In late August news sources reported that commercial property consultants Bilfinger GVA have been instructed to advise on the sale of the Holloway prison land and up to 5,000 flats were to be built on the site with an end value in excess of £2 billion. Yesterday the Ministry of Justice confirmed the appointment of Bilfinger GVA, but there are good reasons to be wary about the reports of space for thousands of homes.
The Centre was sceptical about the accuracy of the 5,000 figure in the first place and Paul Wellman, of the trade magazine Estates Gazette, points out that the only way to get 5,000 homes on the Holloway site would be 'to build 30 to 40 towers across the entire site, with no low rise buildings. That would be a tall order.' Wellman suggests that a more likely figure is 500.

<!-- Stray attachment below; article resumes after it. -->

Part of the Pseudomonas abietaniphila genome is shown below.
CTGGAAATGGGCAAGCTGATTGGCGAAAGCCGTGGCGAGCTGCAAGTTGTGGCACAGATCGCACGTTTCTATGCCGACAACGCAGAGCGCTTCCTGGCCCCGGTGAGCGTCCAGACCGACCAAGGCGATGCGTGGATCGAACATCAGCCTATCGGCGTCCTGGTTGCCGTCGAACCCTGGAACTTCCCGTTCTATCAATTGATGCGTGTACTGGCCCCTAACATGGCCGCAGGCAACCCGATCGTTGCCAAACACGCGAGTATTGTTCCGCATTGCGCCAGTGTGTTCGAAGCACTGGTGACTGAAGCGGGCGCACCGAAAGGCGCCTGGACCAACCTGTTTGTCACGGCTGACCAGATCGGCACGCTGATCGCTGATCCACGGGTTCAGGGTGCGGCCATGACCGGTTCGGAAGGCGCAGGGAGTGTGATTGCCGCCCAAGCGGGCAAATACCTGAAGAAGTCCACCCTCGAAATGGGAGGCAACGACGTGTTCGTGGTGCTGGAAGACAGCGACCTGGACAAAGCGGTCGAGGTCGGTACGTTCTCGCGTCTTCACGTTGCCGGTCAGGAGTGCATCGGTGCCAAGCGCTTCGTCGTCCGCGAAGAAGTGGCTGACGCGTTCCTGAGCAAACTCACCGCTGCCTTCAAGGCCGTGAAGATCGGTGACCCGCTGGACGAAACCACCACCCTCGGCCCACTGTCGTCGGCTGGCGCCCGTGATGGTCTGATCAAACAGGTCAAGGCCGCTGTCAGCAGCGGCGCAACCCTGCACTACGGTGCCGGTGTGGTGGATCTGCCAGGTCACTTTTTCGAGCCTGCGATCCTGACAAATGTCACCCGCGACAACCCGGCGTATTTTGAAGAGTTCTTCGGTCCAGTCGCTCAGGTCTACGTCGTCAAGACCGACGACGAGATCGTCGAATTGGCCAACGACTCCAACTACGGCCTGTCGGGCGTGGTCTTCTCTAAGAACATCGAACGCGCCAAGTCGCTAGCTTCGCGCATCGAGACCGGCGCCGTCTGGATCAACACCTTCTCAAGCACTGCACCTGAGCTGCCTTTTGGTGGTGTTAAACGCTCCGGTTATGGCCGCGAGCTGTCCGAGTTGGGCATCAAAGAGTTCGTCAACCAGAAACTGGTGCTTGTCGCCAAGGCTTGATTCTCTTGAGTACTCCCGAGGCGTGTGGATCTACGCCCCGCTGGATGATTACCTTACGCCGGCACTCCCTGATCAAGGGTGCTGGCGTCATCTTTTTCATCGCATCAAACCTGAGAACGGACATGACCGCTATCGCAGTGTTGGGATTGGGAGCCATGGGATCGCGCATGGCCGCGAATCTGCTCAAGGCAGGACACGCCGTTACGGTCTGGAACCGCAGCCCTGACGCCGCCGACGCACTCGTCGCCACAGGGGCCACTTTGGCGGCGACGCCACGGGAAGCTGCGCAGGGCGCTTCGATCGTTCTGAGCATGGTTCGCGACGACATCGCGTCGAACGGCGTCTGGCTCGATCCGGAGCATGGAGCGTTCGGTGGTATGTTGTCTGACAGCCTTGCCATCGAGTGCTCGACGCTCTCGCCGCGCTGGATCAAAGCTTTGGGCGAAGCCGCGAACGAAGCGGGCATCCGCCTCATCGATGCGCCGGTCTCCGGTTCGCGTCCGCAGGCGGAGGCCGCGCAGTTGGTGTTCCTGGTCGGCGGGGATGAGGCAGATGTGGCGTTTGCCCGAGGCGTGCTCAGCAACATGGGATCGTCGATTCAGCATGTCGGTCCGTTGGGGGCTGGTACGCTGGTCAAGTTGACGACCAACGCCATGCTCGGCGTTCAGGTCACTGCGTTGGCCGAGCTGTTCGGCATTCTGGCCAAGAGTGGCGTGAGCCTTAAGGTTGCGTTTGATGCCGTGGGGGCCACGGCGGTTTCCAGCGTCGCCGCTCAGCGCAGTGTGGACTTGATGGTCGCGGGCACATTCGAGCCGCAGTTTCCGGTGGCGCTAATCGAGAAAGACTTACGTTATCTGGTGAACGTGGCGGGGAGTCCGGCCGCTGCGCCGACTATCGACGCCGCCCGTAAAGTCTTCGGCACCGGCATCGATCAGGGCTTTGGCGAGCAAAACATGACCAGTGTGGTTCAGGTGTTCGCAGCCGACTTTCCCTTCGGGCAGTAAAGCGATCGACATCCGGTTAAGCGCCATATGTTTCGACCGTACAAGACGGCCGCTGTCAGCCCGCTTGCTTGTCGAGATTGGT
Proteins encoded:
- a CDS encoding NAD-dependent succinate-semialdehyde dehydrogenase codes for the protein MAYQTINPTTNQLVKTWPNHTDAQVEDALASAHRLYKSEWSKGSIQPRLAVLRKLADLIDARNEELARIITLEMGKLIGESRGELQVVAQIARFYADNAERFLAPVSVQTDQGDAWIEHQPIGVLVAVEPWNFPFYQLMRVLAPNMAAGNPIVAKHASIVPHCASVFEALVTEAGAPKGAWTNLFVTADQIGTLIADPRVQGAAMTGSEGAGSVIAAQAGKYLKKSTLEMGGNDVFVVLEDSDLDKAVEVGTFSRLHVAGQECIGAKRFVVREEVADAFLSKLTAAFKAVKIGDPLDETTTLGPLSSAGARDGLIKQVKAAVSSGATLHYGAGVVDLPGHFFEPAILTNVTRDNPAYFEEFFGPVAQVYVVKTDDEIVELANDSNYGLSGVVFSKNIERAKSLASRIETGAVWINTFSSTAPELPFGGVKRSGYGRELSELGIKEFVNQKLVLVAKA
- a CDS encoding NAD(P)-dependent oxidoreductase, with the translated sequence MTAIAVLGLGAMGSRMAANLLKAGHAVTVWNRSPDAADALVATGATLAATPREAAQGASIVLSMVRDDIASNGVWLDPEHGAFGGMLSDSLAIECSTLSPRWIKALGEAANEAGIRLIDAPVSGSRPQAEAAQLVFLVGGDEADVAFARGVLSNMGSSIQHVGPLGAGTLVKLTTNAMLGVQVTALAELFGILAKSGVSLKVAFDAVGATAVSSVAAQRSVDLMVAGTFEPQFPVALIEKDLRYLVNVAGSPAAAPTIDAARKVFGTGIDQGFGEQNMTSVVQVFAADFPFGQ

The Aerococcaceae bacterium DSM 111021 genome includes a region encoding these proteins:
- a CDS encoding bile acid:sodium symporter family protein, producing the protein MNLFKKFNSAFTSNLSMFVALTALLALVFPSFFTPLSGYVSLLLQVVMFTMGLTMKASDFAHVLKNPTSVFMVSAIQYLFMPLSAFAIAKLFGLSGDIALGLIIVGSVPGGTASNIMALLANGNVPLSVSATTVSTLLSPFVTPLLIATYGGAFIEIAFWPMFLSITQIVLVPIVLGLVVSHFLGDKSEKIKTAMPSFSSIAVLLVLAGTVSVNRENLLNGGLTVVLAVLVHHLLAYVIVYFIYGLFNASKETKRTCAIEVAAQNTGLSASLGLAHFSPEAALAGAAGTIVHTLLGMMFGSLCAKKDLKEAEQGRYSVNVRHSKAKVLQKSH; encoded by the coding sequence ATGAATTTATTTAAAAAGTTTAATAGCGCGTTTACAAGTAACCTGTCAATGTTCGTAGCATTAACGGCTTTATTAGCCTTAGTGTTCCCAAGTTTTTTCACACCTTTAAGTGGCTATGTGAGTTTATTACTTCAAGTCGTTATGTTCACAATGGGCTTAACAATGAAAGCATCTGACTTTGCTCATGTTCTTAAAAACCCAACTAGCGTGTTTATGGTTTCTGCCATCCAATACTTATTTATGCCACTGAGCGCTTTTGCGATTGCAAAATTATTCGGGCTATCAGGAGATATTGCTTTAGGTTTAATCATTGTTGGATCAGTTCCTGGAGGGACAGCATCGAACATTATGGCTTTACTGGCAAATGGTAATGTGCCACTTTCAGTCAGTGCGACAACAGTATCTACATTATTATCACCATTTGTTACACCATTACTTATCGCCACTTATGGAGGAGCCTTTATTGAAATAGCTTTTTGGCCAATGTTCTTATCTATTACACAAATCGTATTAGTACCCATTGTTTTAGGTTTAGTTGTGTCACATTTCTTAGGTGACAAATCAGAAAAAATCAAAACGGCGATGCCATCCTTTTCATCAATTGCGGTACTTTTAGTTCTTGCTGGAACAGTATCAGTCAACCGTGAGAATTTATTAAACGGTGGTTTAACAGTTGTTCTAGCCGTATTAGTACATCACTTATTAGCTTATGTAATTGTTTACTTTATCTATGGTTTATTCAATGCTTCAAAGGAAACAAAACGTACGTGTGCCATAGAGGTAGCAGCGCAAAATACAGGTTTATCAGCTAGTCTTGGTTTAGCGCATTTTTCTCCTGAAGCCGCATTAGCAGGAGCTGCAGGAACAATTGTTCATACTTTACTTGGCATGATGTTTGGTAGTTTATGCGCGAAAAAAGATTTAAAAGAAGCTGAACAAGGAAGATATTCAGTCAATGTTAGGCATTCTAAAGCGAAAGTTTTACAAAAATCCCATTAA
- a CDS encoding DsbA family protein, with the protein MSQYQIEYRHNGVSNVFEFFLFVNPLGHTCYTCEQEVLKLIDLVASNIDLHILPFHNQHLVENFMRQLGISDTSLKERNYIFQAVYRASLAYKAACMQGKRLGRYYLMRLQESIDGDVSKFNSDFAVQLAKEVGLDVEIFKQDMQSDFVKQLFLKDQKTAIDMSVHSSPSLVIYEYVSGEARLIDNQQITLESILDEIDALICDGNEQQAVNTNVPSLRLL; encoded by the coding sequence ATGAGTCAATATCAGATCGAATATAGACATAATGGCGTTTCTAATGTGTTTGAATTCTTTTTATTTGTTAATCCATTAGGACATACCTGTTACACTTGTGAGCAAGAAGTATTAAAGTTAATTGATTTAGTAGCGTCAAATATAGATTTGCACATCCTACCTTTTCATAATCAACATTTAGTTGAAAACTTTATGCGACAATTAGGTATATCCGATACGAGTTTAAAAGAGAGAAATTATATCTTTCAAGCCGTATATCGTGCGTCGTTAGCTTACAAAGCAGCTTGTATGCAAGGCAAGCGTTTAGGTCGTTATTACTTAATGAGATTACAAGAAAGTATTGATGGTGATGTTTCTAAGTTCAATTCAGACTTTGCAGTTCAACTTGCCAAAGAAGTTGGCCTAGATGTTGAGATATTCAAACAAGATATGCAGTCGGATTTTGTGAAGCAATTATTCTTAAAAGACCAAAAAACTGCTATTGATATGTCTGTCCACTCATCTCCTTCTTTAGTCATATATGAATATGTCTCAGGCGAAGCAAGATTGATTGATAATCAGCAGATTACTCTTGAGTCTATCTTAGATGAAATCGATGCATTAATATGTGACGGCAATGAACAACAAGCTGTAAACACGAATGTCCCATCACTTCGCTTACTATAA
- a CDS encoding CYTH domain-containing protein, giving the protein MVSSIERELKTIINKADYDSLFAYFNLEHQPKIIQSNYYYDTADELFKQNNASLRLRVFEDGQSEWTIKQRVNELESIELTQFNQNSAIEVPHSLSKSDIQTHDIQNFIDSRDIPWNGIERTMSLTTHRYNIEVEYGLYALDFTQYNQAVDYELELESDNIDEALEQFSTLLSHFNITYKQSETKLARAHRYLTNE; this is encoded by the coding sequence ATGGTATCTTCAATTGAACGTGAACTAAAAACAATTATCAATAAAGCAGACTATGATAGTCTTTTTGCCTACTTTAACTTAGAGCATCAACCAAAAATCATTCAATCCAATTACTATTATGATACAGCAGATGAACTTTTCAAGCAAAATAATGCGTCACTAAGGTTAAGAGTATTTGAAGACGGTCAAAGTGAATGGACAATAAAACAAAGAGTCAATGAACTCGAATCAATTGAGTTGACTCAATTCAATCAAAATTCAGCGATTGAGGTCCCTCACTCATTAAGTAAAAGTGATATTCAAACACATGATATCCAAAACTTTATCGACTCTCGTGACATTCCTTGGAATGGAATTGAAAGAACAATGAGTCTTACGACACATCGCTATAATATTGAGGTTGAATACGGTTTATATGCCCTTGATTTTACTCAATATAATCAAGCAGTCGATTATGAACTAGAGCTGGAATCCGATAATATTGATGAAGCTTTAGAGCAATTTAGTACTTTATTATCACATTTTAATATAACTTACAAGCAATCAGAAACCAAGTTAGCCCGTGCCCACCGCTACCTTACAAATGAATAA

It is estimated that the average cost of a home will be around £500,000, so affordable to those with a household income of £150,000 a year, or fives times the median average wage in London.
The Centre's Deputy Director, Will McMahon, said
It is clear that a private development will force up house prices further in the Holloway area, force out those on low incomes and fail to meet the needs of the around 400 households who are currently registered as homeless by Islington Council.
Given that the homeless are more likely to be criminalised than most of the population, building good quality council houses for the homeless rather than bijou apartments for investment purposes would be a better approach to developing the Holloway site.
The Centre for Crime and Justice Studies is a supporter of the #ReclaimHolloway campaign in partnership with Women in Prison and the Reclaim Justice Network.